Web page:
Ministers expressed concern about the rise, which they said should not be blamed on government policy, and said they were not ruling out future steps to “increase fairness for customers”.

A spokesperson for the Department for Business, Energy and Industrial Strategy (BEIS) said: “Energy firms should treat all their customers fairly and we’re concerned this price rise will hit many people already on poor-value tariffs. Government policy costs make up a relatively small proportion of household energy bills. Wholesale prices are the bigger portion of household bills and are coming down.
“We are not ruling anything out – whether it is action by the regulator or legislation – to increase fairness for customers.”

Shadow energy minister Alan Whitehead called it a “whopping rise” and said the government should take further action.

“There was an agreement coming into the election that there should be a price cap operating across the market and action should be taken on the standard variable tariffs that so many customers are on. Unfortunately the government has changed their minds about that now and we want to press them to change their minds,” the Labour MP told BBC Radio 4’s Today programme on Tuesday.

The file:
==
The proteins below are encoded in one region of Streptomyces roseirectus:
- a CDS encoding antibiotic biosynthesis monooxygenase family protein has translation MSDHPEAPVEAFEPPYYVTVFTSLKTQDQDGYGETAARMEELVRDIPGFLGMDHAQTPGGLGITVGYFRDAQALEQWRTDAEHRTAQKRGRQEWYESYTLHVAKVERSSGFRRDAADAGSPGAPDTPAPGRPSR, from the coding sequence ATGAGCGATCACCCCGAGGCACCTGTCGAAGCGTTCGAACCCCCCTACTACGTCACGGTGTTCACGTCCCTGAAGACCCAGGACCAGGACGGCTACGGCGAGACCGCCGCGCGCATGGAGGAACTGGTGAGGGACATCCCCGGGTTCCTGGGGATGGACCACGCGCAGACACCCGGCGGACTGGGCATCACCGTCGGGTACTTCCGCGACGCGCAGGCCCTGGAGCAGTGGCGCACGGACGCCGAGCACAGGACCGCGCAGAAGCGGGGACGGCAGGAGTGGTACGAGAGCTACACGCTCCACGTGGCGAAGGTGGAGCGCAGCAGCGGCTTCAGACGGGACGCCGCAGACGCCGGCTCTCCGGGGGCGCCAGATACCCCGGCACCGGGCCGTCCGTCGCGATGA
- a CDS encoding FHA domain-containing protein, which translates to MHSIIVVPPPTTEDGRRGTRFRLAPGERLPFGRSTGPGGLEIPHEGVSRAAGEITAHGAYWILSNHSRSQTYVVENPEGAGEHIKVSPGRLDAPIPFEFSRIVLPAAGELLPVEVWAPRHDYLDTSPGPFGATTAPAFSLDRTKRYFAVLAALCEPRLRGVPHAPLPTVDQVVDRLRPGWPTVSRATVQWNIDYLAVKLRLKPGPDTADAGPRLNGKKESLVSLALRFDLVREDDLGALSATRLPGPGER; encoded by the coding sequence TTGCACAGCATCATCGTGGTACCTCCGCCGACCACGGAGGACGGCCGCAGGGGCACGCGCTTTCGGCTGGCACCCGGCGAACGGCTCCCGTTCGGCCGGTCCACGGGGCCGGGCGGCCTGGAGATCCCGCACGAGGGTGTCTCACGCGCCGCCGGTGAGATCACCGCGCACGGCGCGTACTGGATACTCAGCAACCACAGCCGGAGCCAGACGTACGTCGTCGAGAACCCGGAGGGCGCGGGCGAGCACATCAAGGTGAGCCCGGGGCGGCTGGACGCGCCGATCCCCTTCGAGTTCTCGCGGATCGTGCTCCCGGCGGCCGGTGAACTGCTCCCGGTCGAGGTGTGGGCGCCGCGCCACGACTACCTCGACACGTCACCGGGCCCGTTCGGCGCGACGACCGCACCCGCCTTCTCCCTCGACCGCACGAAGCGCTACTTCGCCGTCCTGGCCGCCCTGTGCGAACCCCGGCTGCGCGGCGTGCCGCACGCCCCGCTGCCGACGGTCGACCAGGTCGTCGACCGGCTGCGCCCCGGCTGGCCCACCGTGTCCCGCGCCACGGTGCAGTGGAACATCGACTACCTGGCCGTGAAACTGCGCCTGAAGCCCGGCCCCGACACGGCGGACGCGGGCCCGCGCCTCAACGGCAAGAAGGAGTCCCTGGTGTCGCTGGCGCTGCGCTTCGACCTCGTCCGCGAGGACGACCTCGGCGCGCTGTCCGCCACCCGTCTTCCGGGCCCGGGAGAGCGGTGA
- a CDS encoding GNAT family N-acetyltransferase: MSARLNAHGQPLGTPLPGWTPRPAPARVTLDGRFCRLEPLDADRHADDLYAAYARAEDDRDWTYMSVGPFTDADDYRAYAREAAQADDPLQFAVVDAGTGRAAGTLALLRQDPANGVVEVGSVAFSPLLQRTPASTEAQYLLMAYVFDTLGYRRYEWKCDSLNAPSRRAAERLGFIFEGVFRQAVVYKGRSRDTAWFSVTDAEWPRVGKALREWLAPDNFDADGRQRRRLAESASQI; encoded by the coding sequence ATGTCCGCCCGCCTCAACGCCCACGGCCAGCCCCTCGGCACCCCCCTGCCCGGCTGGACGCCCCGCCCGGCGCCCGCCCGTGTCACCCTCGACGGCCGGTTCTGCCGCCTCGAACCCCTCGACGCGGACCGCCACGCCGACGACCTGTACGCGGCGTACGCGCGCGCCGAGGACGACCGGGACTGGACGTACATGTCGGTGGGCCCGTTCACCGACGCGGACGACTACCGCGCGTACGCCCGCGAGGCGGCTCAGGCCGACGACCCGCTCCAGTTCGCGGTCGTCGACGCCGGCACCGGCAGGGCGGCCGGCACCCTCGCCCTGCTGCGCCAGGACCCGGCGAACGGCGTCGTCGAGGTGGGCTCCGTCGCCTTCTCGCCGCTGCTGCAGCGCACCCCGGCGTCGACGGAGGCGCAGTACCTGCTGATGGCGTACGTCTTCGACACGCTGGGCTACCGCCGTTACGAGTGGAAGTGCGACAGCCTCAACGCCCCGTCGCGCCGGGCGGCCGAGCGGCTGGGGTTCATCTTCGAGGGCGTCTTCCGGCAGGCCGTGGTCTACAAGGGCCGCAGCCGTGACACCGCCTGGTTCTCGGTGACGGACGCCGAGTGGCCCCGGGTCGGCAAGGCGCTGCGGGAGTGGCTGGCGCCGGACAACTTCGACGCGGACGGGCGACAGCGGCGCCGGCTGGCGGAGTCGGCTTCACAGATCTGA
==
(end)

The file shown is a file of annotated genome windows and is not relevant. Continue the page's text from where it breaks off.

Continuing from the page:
The chief executive of Citizens Advice, Gillian Guy, said: “British Gas has in recent years been offering one of the less expensive standard variable tariffs from a larger firm, but today’s price rise will close this gap and hit longstanding customers hardest. This price rise has been issued despite costs for energy firms dropping in recent months.”

Iain Conn, Centrica’s chief executive, defended the move, saying the electricity price rise was the first since November 2013 and reflected a 16% rise in the cost of energy and delivery to customers’ homes since 2014.

“We haven’t taken the decision lightly,” he said on Sky News. “We realise that 3.1 miilon people are affected. I should stress that just over 5 million customers are unaffected by today’s news. In the end we’ve had to respond, like many of our competitors, to the underlying increases we’ve seen in electricity.”

Martin Lewis, the founder of the MoneySavingExpert website, said the move was a catch-up price rise from British Gas and might prompt another batch of rises this winter.

Previous price freezes by British Gas had lulled customers into a “false sense of security that it wouldn’t move prices”, Lewis said, which meant consumers did nothing, “when they could have cut their rate and locked that in for longer by actively picking a far cheaper one-year fixed energy tariff.” He added that the cheapest tariffs on the market cost £844.

News of the price rise came as Centrica reported an adjusted profit before tax of £639m for the six months to June, down from £688m a year earlier.